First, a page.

By Jeremy Hallock
By James Khubiar
By Observer Staff
By Kelly Dearmore
By Jim Schutze
By Rachel Watts
By Lauren Drewes Daniels
"New York has pushed us in playing at a higher level of musicality," Reynolds says. "The rhythm of what we do has changed. Our music has gotten darker because life in New York is harder, more tense."
"Tumbling Bones" shows that. A departure from the happy-go-lucky music and lyrics found on Thick, the beat is denser, slower, moodier. The jazzy playfulness of earlier songs gives way to a dark atmosphere closer to traditional hip-hop, and there is more gravity in the voices of Hilliard and Young.
"Since we moved to New York, our songwriting has matured," Hilliard says. "We're not singing with church choirs and being serious and somber or anything, but we do sound different. In the past we had a little bit of a rock influence that showed. The guitars were louder, the songs faster, but not anymore; it's slower, our own style of hip-hop. We do listen to gangsta rap, but we interpret it our own way."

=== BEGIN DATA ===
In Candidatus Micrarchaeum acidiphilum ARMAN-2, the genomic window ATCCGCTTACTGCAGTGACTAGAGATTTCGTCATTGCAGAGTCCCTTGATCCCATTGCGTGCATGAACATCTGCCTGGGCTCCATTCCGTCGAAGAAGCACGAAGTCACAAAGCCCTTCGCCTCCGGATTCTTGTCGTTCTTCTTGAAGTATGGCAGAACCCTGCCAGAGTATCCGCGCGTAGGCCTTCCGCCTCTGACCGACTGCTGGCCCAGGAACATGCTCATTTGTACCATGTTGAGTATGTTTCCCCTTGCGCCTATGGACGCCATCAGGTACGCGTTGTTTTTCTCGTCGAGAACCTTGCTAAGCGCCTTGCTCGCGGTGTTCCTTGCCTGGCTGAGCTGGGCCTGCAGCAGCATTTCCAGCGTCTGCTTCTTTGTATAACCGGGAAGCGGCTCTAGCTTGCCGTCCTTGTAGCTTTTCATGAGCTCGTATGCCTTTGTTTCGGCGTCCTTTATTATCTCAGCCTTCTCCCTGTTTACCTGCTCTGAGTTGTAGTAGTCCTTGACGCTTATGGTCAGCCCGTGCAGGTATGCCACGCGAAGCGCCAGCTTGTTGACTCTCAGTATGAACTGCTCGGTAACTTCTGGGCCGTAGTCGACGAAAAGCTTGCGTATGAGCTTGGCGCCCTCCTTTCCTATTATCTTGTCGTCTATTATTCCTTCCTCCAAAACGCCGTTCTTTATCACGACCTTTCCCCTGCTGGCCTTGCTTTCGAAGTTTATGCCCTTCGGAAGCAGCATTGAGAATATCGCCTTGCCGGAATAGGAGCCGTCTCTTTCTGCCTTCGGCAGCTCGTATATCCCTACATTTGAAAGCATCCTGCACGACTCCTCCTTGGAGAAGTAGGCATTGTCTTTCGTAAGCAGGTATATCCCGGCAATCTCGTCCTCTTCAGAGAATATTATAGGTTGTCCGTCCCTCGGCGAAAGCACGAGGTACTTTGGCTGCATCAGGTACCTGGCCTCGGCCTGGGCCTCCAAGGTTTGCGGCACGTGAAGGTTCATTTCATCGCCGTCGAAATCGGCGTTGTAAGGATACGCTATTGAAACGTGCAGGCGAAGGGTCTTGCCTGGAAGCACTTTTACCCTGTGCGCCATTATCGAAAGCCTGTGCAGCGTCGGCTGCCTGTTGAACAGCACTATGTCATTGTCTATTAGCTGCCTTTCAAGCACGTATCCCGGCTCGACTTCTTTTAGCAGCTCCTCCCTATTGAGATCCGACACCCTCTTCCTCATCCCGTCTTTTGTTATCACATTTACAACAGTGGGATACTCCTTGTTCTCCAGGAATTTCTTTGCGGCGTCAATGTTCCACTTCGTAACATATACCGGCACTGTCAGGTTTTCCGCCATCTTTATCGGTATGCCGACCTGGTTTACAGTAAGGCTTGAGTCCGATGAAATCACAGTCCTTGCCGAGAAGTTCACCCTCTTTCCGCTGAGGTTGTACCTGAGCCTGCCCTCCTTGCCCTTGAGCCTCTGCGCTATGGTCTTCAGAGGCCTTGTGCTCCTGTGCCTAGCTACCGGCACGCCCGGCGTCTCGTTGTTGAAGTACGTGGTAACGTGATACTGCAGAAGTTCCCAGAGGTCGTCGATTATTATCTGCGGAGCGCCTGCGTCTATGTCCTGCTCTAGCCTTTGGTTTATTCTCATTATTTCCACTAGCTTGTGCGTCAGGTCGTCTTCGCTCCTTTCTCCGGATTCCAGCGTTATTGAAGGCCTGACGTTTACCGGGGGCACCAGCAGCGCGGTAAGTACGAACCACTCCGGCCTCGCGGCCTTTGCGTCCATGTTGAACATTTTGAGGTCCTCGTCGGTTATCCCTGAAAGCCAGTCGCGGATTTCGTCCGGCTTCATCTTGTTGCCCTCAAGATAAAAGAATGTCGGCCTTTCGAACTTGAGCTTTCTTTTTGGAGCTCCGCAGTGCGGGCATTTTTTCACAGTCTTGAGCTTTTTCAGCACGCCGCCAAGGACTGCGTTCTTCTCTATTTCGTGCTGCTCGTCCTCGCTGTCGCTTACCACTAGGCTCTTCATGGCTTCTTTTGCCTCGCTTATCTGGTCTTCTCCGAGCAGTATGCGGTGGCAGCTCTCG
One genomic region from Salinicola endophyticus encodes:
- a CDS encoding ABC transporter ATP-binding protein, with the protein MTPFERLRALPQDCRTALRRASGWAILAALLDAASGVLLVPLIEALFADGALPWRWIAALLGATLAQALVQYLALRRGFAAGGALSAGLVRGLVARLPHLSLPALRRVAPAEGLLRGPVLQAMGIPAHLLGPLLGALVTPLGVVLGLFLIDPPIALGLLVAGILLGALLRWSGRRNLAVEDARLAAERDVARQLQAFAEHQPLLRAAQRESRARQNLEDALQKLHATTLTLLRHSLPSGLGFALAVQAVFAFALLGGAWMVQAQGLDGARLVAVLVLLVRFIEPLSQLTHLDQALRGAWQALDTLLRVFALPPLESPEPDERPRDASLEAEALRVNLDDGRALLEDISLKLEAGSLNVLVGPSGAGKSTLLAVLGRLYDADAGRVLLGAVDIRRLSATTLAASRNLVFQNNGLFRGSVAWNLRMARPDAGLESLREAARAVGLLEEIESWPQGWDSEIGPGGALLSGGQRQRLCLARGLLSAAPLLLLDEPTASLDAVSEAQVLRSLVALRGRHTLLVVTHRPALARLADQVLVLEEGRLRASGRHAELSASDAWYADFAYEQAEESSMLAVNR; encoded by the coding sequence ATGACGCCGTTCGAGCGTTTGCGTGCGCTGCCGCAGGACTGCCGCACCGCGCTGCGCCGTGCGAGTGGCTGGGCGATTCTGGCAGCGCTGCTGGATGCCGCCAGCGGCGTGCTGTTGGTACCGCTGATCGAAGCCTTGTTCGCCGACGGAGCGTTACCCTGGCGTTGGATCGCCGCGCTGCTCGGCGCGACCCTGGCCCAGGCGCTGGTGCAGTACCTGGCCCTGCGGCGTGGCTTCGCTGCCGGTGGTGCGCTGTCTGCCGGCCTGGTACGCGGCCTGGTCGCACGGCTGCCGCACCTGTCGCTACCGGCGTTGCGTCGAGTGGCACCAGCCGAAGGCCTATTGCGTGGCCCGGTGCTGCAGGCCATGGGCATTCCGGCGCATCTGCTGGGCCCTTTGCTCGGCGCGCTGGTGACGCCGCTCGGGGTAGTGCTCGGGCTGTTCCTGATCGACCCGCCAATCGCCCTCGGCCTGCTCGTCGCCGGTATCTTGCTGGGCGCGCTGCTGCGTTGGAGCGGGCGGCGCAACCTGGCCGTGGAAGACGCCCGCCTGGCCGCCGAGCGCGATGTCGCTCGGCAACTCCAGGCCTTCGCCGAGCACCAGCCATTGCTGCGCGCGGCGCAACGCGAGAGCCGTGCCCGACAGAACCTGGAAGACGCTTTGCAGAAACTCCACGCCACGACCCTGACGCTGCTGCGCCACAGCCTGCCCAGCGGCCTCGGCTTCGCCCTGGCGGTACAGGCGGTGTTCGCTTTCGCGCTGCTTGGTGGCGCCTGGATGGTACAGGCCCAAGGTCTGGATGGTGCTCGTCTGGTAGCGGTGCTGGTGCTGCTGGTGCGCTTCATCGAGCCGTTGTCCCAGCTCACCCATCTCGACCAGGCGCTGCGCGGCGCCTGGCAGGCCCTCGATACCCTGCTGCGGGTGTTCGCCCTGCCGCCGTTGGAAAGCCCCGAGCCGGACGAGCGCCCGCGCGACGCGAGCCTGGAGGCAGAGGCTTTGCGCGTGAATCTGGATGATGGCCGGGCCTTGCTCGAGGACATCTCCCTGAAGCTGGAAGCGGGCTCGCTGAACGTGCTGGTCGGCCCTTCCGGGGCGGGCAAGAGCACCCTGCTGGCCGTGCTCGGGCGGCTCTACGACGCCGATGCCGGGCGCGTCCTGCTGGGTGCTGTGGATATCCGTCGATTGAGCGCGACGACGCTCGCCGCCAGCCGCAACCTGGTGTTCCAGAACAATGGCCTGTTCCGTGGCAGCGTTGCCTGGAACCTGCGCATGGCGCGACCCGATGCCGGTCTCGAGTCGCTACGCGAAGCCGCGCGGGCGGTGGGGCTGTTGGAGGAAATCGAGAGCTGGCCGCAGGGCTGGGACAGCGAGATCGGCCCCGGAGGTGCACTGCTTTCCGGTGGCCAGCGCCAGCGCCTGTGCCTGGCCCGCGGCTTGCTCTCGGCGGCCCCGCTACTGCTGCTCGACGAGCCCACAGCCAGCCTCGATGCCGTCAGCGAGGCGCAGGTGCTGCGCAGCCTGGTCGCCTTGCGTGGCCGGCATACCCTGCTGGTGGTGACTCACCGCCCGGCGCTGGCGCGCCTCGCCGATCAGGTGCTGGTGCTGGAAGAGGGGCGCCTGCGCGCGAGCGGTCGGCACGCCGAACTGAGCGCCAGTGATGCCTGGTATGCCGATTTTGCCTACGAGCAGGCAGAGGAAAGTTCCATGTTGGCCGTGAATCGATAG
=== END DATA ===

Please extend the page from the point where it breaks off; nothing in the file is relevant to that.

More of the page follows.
In the context of mallrat rap, Hilliard believes that there is a lot of potential that hasn't been realized. He still praises De La Soul and A Tribe Called Quest, but feels that there are few new names to write home about. Instead, he sees a lot of phonies plundering hip-hop and reaping undeserved rewards: "Having been exposed to it, lately my lyrics have been centering around the state of hip-hop. There is a foulness to it, it's very surface: bragging about materialistic things, that you have to be down with high fashion, have fat cash and all that. We're definitely not a part of that foulness," he says.
For now Bassx concentrates on building a new audience and recording tracks for a new album. Spending time in the studio brings them into contact with other established acts that share their stories about the music biz glitter. "Since we're the low men on the totem pole, we record whenever there is space," Young says, laughing.
Reynolds is convinced that the band is on the right track: "We're closer to our goal now. We're at the center of what's happening. Every label, publishing company, magazine, even MTV is here. Now we see how it's done on a national level. In Texas we had the "local hero" syndrome, living in a fantasy land. Moving here made us get off our butts and work harder. Now we can be connected to the people who can get you out on an international level," he says.
"But I miss the Texas weather, and I miss driving my car," Young adds with a touch of homesickness.
Bassx performs Friday, April 18 at Trees and Saturday, April 19 at Rick's Place in Denton.